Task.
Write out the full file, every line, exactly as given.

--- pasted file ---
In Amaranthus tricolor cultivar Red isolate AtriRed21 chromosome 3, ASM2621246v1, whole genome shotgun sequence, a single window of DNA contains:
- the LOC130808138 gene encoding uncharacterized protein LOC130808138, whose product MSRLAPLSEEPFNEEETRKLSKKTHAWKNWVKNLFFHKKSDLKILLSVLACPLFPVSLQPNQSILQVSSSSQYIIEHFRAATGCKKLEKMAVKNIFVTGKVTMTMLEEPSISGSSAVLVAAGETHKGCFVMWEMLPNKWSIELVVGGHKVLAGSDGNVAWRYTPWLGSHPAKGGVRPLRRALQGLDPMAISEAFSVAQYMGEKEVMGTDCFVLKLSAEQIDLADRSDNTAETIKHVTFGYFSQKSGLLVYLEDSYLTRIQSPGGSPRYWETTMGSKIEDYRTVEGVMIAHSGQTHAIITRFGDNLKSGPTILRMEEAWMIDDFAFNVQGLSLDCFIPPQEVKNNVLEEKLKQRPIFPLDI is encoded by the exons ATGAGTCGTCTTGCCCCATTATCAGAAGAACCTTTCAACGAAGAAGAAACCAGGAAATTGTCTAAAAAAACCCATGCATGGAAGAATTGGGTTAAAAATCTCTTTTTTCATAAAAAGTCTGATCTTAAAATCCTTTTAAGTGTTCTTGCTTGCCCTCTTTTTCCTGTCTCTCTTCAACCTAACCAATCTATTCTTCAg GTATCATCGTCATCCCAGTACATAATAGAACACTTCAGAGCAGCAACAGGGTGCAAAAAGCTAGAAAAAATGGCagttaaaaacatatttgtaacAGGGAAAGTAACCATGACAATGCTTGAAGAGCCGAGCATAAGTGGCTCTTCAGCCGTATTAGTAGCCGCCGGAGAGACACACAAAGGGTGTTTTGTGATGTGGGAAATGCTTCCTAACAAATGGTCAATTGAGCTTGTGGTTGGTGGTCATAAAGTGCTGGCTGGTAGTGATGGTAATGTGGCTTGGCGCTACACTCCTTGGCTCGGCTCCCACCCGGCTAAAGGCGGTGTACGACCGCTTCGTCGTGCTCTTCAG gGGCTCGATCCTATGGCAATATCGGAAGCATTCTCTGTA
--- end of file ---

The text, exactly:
In Amaranthus tricolor cultivar Red isolate AtriRed21 chromosome 3, ASM2621246v1, whole genome shotgun sequence, a single window of DNA contains:
- the LOC130808138 gene encoding uncharacterized protein LOC130808138, whose product MSRLAPLSEEPFNEEETRKLSKKTHAWKNWVKNLFFHKKSDLKILLSVLACPLFPVSLQPNQSILQVSSSSQYIIEHFRAATGCKKLEKMAVKNIFVTGKVTMTMLEEPSISGSSAVLVAAGETHKGCFVMWEMLPNKWSIELVVGGHKVLAGSDGNVAWRYTPWLGSHPAKGGVRPLRRALQGLDPMAISEAFSVAQYMGEKEVMGTDCFVLKLSAEQIDLADRSDNTAETIKHVTFGYFSQKSGLLVYLEDSYLTRIQSPGGSPRYWETTMGSKIEDYRTVEGVMIAHSGQTHAIITRFGDNLKSGPTILRMEEAWMIDDFAFNVQGLSLDCFIPPQEVKNNVLEEKLKQRPIFPLDI is encoded by the exons ATGAGTCGTCTTGCCCCATTATCAGAAGAACCTTTCAACGAAGAAGAAACCAGGAAATTGTCTAAAAAAACCCATGCATGGAAGAATTGGGTTAAAAATCTCTTTTTTCATAAAAAGTCTGATCTTAAAATCCTTTTAAGTGTTCTTGCTTGCCCTCTTTTTCCTGTCTCTCTTCAACCTAACCAATCTATTCTTCAg GTATCATCGTCATCCCAGTACATAATAGAACACTTCAGAGCAGCAACAGGGTGCAAAAAGCTAGAAAAAATGGCagttaaaaacatatttgtaacAGGGAAAGTAACCATGACAATGCTTGAAGAGCCGAGCATAAGTGGCTCTTCAGCCGTATTAGTAGCCGCCGGAGAGACACACAAAGGGTGTTTTGTGATGTGGGAAATGCTTCCTAACAAATGGTCAATTGAGCTTGTGGTTGGTGGTCATAAAGTGCTGGCTGGTAGTGATGGTAATGTGGCTTGGCGCTACACTCCTTGGCTCGGCTCCCACCCGGCTAAAGGCGGTGTACGACCGCTTCGTCGTGCTCTTCAG gGGCTCGATCCTATGGCAATATCGGAAGCATTCTCTGTA